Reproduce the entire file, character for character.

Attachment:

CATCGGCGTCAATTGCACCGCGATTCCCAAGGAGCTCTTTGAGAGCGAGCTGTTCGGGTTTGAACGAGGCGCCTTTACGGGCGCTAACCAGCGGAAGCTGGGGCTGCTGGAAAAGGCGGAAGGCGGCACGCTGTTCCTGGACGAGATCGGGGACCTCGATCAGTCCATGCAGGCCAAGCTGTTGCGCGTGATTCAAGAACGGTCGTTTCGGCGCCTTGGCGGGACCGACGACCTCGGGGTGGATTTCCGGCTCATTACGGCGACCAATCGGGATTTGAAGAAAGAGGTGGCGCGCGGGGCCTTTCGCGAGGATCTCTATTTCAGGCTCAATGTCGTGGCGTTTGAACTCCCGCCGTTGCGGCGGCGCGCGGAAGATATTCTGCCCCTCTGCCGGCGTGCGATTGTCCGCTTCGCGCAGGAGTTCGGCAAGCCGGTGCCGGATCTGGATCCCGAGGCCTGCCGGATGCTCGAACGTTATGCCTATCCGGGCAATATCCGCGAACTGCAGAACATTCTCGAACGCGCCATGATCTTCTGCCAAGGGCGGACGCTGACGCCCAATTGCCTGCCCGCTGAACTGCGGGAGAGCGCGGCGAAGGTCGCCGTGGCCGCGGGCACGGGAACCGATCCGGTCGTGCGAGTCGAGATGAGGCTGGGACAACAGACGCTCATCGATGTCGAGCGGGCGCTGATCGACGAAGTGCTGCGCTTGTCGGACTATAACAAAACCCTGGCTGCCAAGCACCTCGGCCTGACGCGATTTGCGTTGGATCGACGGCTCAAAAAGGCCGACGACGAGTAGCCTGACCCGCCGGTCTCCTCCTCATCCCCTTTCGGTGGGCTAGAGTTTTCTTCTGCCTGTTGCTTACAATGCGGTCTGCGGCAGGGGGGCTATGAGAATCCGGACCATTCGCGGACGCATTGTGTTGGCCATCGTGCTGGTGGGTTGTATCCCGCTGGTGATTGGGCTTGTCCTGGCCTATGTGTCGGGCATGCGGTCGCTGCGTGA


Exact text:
CATCGGCGTCAATTGCACCGCGATTCCCAAGGAGCTCTTTGAGAGCGAGCTGTTCGGGTTTGAACGAGGCGCCTTTACGGGCGCTAACCAGCGGAAGCTGGGGCTGCTGGAAAAGGCGGAAGGCGGCACGCTGTTCCTGGACGAGATCGGGGACCTCGATCAGTCCATGCAGGCCAAGCTGTTGCGCGTGATTCAAGAACGGTCGTTTCGGCGCCTTGGCGGGACCGACGACCTCGGGGTGGATTTCCGGCTCATTACGGCGACCAATCGGGATTTGAAGAAAGAGGTGGCGCGCGGGGCCTTTCGCGAGGATCTCTATTTCAGGCTCAATGTCGTGGCGTTTGAACTCCCGCCGTTGCGGCGGCGCGCGGAAGATATTCTGCCCCTCTGCCGGCGTGCGATTGTCCGCTTCGCGCAGGAGTTCGGCAAGCCGGTGCCGGATCTGGATCCCGAGGCCTGCCGGATGCTCGAACGTTATGCCTATCCGGGCAATATCCGCGAACTGCAGAACATTCTCGAACGCGCCATGATCTTCTGCCAAGGGCGGACGCTGACGCCCAATTGCCTGCCCGCTGAACTGCGGGAGAGCGCGGCGAAGGTCGCCGTGGCCGCGGGCACGGGAACCGATCCGGTCGTGCGAGTCGAGATGAGGCTGGGACAACAGACGCTCATCGATGTCGAGCGGGCGCTGATCGACGAAGTGCTGCGCTTGTCGGACTATAACAAAACCCTGGCTGCCAAGCACCTCGGCCTGACGCGATTTGCGTTGGATCGACGGCTCAAAAAGGCCGACGACGAGTAGCCTGACCCGCCGGTCTCCTCCTCATCCCCTTTCGGTGGGCTAGAGTTTTCTTCTGCCTGTTGCTTACAATGCGGTCTGCGGCAGGGGGGCTATGAGAATCCGGACCATTCGCGGACGCATTGTGTTGGCCATCGTGCTGGTGGGTTGTATCCCGCTGGTGATTGGGCTTGTCCTGGCCTATGTGTCGGGCATGCGGTCGCTGCGTGA